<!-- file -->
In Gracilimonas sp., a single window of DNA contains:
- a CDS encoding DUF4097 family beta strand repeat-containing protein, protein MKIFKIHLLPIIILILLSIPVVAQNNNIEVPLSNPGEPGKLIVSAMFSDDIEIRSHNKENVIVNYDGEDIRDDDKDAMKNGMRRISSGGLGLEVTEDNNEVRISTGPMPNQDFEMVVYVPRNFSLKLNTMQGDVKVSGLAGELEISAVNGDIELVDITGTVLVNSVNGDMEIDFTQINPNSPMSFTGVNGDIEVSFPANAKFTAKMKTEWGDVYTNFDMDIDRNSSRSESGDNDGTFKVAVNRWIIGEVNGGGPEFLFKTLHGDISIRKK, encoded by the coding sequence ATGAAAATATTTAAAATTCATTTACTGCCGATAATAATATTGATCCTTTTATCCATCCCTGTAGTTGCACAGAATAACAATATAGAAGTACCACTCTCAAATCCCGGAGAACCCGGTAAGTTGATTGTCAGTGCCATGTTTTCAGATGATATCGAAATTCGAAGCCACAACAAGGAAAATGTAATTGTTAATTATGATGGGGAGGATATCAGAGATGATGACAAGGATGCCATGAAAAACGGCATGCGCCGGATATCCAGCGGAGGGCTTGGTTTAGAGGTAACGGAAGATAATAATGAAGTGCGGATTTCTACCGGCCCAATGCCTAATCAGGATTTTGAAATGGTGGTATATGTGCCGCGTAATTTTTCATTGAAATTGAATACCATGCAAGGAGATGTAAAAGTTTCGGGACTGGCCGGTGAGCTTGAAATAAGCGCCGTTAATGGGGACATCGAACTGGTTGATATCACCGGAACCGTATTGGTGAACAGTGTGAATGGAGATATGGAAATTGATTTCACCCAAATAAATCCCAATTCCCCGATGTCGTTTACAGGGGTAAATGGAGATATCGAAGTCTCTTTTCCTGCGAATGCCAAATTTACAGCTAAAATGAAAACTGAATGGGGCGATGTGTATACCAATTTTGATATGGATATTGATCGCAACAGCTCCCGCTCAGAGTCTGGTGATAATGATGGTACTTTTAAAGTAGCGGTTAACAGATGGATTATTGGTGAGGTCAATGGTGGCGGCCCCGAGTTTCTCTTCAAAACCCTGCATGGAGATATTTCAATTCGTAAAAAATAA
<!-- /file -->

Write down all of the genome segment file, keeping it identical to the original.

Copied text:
In Gracilimonas sp., a single window of DNA contains:
- a CDS encoding DUF4097 family beta strand repeat-containing protein, protein MKIFKIHLLPIIILILLSIPVVAQNNNIEVPLSNPGEPGKLIVSAMFSDDIEIRSHNKENVIVNYDGEDIRDDDKDAMKNGMRRISSGGLGLEVTEDNNEVRISTGPMPNQDFEMVVYVPRNFSLKLNTMQGDVKVSGLAGELEISAVNGDIELVDITGTVLVNSVNGDMEIDFTQINPNSPMSFTGVNGDIEVSFPANAKFTAKMKTEWGDVYTNFDMDIDRNSSRSESGDNDGTFKVAVNRWIIGEVNGGGPEFLFKTLHGDISIRKK, encoded by the coding sequence ATGAAAATATTTAAAATTCATTTACTGCCGATAATAATATTGATCCTTTTATCCATCCCTGTAGTTGCACAGAATAACAATATAGAAGTACCACTCTCAAATCCCGGAGAACCCGGTAAGTTGATTGTCAGTGCCATGTTTTCAGATGATATCGAAATTCGAAGCCACAACAAGGAAAATGTAATTGTTAATTATGATGGGGAGGATATCAGAGATGATGACAAGGATGCCATGAAAAACGGCATGCGCCGGATATCCAGCGGAGGGCTTGGTTTAGAGGTAACGGAAGATAATAATGAAGTGCGGATTTCTACCGGCCCAATGCCTAATCAGGATTTTGAAATGGTGGTATATGTGCCGCGTAATTTTTCATTGAAATTGAATACCATGCAAGGAGATGTAAAAGTTTCGGGACTGGCCGGTGAGCTTGAAATAAGCGCCGTTAATGGGGACATCGAACTGGTTGATATCACCGGAACCGTATTGGTGAACAGTGTGAATGGAGATATGGAAATTGATTTCACCCAAATAAATCCCAATTCCCCGATGTCGTTTACAGGGGTAAATGGAGATATCGAAGTCTCTTTTCCTGCGAATGCCAAATTTACAGCTAAAATGAAAACTGAATGGGGCGATGTGTATACCAATTTTGATATGGATATTGATCGCAACAGCTCCCGCTCAGAGTCTGGTGATAATGATGGTACTTTTAAAGTAGCGGTTAACAGATGGATTATTGGTGAGGTCAATGGTGGCGGCCCCGAGTTTCTCTTCAAAACCCTGCATGGAGATATTTCAATTCGTAAAAAATAA